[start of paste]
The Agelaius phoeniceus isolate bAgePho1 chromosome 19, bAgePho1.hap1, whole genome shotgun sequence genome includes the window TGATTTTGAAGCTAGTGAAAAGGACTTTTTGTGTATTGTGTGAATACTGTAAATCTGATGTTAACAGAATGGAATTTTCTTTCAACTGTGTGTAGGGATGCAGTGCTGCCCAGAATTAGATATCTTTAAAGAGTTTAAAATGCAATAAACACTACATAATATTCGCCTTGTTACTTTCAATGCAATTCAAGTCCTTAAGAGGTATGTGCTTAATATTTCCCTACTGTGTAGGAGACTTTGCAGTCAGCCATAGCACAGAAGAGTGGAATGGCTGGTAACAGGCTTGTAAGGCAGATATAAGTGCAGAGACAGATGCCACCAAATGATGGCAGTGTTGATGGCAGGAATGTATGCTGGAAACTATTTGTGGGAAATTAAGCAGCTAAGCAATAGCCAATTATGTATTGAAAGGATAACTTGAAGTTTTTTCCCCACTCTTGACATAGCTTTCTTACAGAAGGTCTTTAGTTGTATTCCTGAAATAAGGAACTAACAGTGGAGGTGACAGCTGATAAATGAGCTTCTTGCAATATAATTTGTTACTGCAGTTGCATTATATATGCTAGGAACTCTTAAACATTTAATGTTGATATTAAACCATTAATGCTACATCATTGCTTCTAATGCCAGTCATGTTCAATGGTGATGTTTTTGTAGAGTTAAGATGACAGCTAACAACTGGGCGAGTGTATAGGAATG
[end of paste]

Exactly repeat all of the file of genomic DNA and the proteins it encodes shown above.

The Agelaius phoeniceus isolate bAgePho1 chromosome 19, bAgePho1.hap1, whole genome shotgun sequence genome includes the window TGATTTTGAAGCTAGTGAAAAGGACTTTTTGTGTATTGTGTGAATACTGTAAATCTGATGTTAACAGAATGGAATTTTCTTTCAACTGTGTGTAGGGATGCAGTGCTGCCCAGAATTAGATATCTTTAAAGAGTTTAAAATGCAATAAACACTACATAATATTCGCCTTGTTACTTTCAATGCAATTCAAGTCCTTAAGAGGTATGTGCTTAATATTTCCCTACTGTGTAGGAGACTTTGCAGTCAGCCATAGCACAGAAGAGTGGAATGGCTGGTAACAGGCTTGTAAGGCAGATATAAGTGCAGAGACAGATGCCACCAAATGATGGCAGTGTTGATGGCAGGAATGTATGCTGGAAACTATTTGTGGGAAATTAAGCAGCTAAGCAATAGCCAATTATGTATTGAAAGGATAACTTGAAGTTTTTTCCCCACTCTTGACATAGCTTTCTTACAGAAGGTCTTTAGTTGTATTCCTGAAATAAGGAACTAACAGTGGAGGTGACAGCTGATAAATGAGCTTCTTGCAATATAATTTGTTACTGCAGTTGCATTATATATGCTAGGAACTCTTAAACATTTAATGTTGATATTAAACCATTAATGCTACATCATTGCTTCTAATGCCAGTCATGTTCAATGGTGATGTTTTTGTAGAGTTAAGATGACAGCTAACAACTGGGCGAGTGTATAGGAATG